As a Java programmer, I extensively inherit (rather: implement) from interfaces, and sometimes I design abstract base classes. However, I have never really felt the need to subclass a concrete (non-abstract) class (in the cases where I did it, it later turned out that another solution, such as delegation would have been better).
So now I’m beginning to feel that there is almost no situation where inheriting from a concrete class is appropriate. For one thing, the Liskov substitution principle (LSP) seems almost impossible to satisfy for non-trivial classes; also many other questions here seem to echo a similar opinion.
So my question:
In which situation (if any) does it actually make sense to inherit from a concrete class?
Can you give a concrete, real-world example of a class that inherits from another concrete class, where you feel this is the best design given the constraints? I’b be particularly interested in examples that satisfy the LSP (or examples where satisfying LSP seems unimportant).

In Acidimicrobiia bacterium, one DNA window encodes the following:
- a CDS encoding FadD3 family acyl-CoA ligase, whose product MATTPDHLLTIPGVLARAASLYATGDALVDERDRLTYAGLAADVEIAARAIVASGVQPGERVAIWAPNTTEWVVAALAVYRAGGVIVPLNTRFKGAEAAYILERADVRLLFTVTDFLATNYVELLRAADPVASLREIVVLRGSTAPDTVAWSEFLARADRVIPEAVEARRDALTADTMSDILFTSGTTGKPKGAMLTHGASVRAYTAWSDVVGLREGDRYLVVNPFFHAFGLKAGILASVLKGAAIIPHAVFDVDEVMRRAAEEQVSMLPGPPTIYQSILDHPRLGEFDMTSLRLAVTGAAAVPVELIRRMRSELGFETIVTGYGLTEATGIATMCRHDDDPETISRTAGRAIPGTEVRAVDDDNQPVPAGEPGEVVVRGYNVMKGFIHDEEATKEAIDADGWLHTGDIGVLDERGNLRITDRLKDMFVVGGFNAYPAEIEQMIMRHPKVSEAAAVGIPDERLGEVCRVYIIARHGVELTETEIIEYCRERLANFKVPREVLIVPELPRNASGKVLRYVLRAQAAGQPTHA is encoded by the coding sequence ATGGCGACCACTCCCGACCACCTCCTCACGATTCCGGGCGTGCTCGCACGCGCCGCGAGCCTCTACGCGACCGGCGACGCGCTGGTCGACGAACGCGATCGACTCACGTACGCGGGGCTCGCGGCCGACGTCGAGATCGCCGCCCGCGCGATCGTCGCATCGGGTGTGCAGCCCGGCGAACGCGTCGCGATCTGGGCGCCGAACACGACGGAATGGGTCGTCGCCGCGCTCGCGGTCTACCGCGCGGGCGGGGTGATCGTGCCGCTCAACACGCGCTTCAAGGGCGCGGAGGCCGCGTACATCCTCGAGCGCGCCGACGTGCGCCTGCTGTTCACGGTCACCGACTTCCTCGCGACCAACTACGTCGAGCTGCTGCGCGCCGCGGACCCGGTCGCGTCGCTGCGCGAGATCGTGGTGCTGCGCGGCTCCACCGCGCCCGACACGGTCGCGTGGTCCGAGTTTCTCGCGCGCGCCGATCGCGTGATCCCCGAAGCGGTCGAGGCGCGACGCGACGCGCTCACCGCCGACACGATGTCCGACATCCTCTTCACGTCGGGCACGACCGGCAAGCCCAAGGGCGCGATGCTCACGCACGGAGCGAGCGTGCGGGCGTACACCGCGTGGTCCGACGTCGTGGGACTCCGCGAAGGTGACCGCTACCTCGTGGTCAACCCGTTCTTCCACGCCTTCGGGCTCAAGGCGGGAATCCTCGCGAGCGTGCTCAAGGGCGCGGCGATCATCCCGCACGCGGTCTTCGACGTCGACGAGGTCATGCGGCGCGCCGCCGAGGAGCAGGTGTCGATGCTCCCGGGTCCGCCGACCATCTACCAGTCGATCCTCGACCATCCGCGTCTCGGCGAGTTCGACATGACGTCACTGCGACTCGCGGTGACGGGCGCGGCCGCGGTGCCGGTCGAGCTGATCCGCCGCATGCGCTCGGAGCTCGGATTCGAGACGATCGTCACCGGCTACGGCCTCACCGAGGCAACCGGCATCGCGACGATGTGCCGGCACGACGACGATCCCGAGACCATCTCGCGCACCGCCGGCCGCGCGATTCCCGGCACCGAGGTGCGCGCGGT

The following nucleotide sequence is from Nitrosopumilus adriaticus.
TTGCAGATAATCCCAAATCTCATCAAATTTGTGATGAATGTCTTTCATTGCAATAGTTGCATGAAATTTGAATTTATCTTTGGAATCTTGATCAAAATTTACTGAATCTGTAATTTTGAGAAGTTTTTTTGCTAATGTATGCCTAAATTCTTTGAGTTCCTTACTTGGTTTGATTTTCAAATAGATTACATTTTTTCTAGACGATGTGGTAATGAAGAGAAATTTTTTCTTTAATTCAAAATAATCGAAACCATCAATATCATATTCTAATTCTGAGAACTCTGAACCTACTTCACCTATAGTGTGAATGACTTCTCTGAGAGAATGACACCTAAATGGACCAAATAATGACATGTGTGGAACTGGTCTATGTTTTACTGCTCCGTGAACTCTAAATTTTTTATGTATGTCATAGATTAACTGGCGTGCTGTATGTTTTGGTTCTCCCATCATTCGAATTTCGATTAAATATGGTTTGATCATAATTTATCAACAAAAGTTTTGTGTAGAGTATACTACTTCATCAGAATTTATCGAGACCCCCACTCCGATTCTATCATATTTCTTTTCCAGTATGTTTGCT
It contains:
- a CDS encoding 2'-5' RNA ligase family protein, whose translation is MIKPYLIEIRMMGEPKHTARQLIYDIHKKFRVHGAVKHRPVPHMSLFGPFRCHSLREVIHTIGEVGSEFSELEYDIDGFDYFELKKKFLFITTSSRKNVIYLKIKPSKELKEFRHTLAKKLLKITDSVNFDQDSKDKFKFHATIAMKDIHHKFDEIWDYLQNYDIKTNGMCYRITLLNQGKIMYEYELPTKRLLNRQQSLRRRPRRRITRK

I mainly have a Java background, but I’m interested in examples from any language.
You often have a skeletal implementations for an interface
I. If you can offer extensibility without abstract methods (e.g. via hooks), it is preferable to have a non-abstract skeletal class because you can instantiate it.
An example would be a forwarding wrapper classes, to be able to forward to another object of a concrete class
I, e.g. enabling decoration or simple code-reuse of
C without having to inherit from
C. You can find such an example in Effective Java item 16, favor composition over inheritance. (I do not want to post it here because of copyrights, but it is really simply forwarding all method calls of
I to the wrapped implementation).